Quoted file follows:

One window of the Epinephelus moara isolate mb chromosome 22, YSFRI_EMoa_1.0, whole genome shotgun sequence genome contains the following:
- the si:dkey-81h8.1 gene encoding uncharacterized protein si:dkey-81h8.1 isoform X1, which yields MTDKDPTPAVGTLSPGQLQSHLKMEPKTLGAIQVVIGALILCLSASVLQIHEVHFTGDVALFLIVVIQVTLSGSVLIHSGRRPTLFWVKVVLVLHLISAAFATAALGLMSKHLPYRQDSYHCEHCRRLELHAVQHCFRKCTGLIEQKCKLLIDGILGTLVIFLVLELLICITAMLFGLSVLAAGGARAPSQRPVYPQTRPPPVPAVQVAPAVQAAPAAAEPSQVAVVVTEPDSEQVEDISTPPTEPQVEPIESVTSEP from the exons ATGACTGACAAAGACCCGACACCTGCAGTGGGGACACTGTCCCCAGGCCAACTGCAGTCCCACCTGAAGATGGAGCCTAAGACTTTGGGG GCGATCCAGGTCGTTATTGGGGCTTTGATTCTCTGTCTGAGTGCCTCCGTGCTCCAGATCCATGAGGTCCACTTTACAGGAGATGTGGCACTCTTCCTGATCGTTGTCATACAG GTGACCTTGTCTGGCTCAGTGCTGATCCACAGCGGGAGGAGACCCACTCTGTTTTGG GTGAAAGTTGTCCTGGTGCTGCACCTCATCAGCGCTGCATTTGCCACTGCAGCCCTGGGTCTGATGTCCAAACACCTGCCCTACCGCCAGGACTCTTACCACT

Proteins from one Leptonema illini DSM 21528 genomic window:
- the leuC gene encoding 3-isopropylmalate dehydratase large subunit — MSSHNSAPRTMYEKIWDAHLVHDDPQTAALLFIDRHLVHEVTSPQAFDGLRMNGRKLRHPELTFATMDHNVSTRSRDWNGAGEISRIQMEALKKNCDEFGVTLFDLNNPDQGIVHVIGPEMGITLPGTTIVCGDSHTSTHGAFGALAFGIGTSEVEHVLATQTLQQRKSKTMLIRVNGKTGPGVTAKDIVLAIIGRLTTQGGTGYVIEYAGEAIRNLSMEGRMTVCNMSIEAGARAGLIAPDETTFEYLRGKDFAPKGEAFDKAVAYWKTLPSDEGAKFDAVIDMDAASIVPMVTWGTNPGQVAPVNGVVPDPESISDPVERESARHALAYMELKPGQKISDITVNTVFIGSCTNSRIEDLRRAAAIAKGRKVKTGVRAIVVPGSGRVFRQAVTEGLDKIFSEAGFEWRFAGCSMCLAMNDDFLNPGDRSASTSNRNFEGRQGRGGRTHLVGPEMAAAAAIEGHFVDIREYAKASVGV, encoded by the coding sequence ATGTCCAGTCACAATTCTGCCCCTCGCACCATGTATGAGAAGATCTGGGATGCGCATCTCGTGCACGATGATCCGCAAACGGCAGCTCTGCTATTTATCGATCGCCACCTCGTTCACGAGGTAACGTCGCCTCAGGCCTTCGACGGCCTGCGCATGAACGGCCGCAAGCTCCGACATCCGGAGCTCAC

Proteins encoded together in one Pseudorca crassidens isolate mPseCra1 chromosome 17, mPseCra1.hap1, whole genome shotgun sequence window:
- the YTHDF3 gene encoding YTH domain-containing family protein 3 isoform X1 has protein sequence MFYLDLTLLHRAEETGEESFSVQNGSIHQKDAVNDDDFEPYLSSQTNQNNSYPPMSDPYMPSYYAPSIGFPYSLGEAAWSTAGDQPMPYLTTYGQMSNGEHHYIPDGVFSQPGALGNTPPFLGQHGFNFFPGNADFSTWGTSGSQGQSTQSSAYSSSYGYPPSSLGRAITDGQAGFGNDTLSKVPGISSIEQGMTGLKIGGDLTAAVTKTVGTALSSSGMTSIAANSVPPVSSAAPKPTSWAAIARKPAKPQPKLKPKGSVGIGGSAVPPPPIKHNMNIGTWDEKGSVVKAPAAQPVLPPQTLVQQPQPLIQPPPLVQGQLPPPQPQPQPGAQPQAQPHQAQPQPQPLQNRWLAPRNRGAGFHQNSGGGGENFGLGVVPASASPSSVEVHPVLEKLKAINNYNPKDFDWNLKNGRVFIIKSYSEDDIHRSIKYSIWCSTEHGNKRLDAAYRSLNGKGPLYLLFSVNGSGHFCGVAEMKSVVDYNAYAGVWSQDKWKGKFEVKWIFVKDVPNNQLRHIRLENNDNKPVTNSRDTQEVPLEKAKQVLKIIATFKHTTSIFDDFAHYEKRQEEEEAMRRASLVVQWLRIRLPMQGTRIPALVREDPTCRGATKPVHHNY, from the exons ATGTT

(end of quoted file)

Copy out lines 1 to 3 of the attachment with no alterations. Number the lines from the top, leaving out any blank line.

One window of the Epinephelus moara isolate mb chromosome 22, YSFRI_EMoa_1.0, whole genome shotgun sequence genome contains the following:
- the si:dkey-81h8.1 gene encoding uncharacterized protein si:dkey-81h8.1 isoform X1, which yields MTDKDPTPAVGTLSPGQLQSHLKMEPKTLGAIQVVIGALILCLSASVLQIHEVHFTGDVALFLIVVIQVTLSGSVLIHSGRRPTLFWVKVVLVLHLISAAFATAALGLMSKHLPYRQDSYHCEHCRRLELHAVQHCFRKCTGLIEQKCKLLIDGILGTLVIFLVLELLICITAMLFGLSVLAAGGARAPSQRPVYPQTRPPPVPAVQVAPAVQAAPAAAEPSQVAVVVTEPDSEQVEDISTPPTEPQVEPIESVTSEP from the exons ATGACTGACAAAGACCCGACACCTGCAGTGGGGACACTGTCCCCAGGCCAACTGCAGTCCCACCTGAAGATGGAGCCTAAGACTTTGGGG GCGATCCAGGTCGTTATTGGGGCTTTGATTCTCTGTCTGAGTGCCTCCGTGCTCCAGATCCATGAGGTCCACTTTACAGGAGATGTGGCACTCTTCCTGATCGTTGTCATACAG GTGACCTTGTCTGGCTCAGTGCTGATCCACAGCGGGAGGAGACCCACTCTGTTTTGG GTGAAAGTTGTCCTGGTGCTGCACCTCATCAGCGCTGCATTTGCCACTGCAGCCCTGGGTCTGATGTCCAAACACCTGCCCTACCGCCAGGACTCTTACCACT

Proteins from one Leptonema illini DSM 21528 genomic window: